Analysis

Trump's Sanctions Against Iran Threaten to Mar the World Order

Days before resuming heavy penalties on Iranian crude oil, the White House doesn't know how to bridge the gap between its ambition to twist Tehran's arm and the reluctance to hurt its allies

Worshippers chant slogans against America, Israel and Saudi Arabia in a rally to condemn Saturday's terror attack in Ahvaz, Tehran, Iran, September 28, 2018.
Ebrahim Noroozi/אי־פי

“The United States won’t succeed in turning November 4 into a bitter memory in Iran’s history,” Iran’s Supreme Leader Ali Khamenei said this week. He is right, because November 4 is already engraved in history as a tragic day for the Islamic Revolution. On this day in 1964 the Shah of Iran exiled Ayatollah Khomeini to Turkey, where he stayed in the city of Bursa in a Turkish intelligence officer’s home.

Eleven months later he moved to the city Najaf in Iraq, from which Saddam Hussein deported him to France in 1978. There, in a Parisian neighborhood, he set up his political salon, from which he planned the revolution.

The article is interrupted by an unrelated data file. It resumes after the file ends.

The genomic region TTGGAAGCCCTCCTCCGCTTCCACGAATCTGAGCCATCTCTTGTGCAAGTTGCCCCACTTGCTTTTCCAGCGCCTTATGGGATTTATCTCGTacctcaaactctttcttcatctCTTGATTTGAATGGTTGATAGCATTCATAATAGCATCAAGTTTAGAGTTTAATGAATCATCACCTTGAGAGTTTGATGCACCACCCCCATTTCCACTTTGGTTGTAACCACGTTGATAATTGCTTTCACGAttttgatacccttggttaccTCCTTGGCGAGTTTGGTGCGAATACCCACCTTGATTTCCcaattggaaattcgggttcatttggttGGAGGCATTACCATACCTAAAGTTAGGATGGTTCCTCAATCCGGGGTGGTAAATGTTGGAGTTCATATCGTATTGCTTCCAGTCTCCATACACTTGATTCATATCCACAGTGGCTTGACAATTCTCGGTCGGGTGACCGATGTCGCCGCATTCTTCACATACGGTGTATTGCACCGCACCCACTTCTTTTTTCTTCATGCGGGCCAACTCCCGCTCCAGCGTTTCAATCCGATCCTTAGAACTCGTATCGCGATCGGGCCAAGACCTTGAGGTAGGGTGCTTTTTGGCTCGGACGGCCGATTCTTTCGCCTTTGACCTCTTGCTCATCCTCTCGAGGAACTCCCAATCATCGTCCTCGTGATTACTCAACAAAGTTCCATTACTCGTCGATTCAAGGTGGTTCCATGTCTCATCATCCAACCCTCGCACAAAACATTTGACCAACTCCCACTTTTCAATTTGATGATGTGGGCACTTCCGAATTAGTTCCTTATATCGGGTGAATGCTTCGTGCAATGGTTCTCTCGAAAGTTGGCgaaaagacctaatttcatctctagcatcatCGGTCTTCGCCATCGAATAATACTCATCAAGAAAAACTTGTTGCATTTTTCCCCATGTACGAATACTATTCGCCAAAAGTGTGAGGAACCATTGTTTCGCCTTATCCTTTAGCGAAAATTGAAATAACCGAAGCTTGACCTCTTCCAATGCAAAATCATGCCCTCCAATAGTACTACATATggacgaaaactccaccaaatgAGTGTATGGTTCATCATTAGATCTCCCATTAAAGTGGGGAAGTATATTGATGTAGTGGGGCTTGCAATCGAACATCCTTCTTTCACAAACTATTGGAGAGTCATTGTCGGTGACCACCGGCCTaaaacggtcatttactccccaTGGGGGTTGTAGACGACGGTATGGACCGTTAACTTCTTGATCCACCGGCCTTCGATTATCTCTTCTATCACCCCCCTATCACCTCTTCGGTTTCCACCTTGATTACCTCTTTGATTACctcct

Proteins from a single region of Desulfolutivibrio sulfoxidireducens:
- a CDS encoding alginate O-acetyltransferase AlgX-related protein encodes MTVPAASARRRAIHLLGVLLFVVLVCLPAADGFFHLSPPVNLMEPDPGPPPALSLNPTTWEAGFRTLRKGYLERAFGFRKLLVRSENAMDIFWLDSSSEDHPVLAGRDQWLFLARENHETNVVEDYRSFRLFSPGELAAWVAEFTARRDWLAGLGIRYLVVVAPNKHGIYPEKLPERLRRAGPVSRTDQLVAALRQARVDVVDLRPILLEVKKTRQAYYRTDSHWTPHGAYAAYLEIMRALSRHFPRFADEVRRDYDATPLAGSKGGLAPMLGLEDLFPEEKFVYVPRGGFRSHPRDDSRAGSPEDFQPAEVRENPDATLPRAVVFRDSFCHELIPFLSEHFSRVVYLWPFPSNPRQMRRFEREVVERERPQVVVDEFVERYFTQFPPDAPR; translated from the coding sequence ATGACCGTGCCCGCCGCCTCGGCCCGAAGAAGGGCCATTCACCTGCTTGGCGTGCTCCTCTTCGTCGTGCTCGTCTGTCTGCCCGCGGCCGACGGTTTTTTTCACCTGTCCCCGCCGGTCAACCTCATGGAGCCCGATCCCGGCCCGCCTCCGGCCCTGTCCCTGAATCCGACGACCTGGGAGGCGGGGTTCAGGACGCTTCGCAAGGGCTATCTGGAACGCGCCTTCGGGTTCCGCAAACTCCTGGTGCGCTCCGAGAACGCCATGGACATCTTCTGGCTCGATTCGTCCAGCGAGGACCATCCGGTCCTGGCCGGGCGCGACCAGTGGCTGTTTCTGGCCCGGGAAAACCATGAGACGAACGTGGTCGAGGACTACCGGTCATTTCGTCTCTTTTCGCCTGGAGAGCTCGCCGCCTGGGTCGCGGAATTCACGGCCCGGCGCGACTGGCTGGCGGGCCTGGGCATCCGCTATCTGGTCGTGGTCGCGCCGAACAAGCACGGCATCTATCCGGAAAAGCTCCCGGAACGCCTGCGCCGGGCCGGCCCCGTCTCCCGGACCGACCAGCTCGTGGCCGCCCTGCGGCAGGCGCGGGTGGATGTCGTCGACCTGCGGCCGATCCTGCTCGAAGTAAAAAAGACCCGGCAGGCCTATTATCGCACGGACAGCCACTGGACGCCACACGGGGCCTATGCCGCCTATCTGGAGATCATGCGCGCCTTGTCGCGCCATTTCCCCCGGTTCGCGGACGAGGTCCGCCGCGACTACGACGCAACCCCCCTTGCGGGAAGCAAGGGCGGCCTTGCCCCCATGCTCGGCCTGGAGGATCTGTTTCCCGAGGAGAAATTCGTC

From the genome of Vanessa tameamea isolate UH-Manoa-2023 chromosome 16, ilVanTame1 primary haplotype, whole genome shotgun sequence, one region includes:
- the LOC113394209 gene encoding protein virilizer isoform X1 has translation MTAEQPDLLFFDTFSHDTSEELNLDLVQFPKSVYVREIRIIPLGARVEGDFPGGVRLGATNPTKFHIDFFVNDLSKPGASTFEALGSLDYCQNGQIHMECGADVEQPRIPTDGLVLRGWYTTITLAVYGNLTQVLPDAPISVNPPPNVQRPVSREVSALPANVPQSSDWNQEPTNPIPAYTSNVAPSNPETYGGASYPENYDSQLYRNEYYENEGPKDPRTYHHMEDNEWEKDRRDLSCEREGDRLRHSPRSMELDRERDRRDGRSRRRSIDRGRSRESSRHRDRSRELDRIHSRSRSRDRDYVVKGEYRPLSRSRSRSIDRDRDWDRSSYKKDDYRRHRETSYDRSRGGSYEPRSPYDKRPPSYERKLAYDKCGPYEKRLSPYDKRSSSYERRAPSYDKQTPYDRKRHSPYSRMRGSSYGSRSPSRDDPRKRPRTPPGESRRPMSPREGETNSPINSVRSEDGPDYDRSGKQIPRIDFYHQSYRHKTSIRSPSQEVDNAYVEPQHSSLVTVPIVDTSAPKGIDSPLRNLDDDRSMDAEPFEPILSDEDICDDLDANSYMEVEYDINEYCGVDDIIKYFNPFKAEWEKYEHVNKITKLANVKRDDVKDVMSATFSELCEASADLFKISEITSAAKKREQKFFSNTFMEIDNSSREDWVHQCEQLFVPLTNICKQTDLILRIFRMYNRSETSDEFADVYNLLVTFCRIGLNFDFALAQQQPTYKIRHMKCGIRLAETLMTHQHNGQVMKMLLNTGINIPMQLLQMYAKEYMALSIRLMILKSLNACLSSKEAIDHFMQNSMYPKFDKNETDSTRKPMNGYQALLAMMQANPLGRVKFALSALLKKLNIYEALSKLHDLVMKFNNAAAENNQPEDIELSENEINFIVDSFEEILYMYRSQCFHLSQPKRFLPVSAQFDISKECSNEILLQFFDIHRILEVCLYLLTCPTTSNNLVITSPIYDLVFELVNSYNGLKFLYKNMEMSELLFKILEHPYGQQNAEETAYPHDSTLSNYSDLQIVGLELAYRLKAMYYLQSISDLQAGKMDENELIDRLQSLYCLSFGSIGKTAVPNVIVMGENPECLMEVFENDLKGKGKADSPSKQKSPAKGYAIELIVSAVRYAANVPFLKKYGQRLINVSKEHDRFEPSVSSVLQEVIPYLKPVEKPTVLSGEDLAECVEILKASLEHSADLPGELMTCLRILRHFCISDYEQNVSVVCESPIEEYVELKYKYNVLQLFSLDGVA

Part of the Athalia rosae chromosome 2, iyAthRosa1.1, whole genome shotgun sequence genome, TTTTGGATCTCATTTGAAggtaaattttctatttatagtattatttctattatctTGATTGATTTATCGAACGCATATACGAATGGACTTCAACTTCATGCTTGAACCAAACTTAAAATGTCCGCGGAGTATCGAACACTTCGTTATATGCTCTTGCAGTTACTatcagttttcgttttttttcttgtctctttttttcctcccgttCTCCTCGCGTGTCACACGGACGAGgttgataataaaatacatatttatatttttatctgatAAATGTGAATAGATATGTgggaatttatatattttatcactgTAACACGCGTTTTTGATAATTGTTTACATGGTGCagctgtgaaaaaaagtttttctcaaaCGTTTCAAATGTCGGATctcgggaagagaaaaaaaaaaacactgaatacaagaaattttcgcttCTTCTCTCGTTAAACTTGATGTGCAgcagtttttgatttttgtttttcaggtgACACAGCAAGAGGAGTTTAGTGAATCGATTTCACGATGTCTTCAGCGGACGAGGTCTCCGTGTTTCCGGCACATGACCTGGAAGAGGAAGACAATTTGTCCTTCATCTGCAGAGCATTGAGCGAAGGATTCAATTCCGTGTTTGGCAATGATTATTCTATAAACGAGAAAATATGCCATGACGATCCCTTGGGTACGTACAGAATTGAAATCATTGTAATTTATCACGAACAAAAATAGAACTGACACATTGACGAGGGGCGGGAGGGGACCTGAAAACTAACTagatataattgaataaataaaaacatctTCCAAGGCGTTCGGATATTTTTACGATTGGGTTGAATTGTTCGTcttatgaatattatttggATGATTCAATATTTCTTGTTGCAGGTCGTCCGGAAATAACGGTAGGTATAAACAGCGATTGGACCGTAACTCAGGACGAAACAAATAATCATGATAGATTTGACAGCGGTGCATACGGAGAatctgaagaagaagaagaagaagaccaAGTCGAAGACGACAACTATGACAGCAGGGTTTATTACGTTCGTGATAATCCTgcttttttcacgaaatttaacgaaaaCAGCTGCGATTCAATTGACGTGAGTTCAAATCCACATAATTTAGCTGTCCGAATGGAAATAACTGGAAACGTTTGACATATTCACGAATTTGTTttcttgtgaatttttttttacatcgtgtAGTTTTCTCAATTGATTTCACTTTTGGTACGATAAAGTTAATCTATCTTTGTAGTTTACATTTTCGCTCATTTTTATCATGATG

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Whether or not President Trump checked the calendar before choosing the date, the looming deadline for the American sanctions to come into effect must be extremely worrying not only to the Iranians but to the rest of the world’s economies, due to the expectation of rising oil prices.

The sanctions, due to come into effect on Monday, will have “severe consequences” for the world order, warned Iranian Foreign Minister Javad Zarif in an interview to CBS. The world order may not be disrupted, but if citizens of numerous countries have to pay more to gas up their cars and light up their homes, and factories have to raise prices on products, there could be competition between Iran’s endurance and that of Western states.

On the other hand, Western analysts believe Saudi Arabia and Russia will make up the shortage of close to 2 million barrels of oil a day, which the sanctions will cause. But this process will take time, at least until March 2019.

However, by then American policy will depend on the good will of Saudi Arabia and Russia, both of which could benefit considerably from the rising oil prices. The United States will have to pay for their cooperation by lifting some of the sanctions on Russia and helping the Saudis whitewash Jamal Khashoggi’s murder.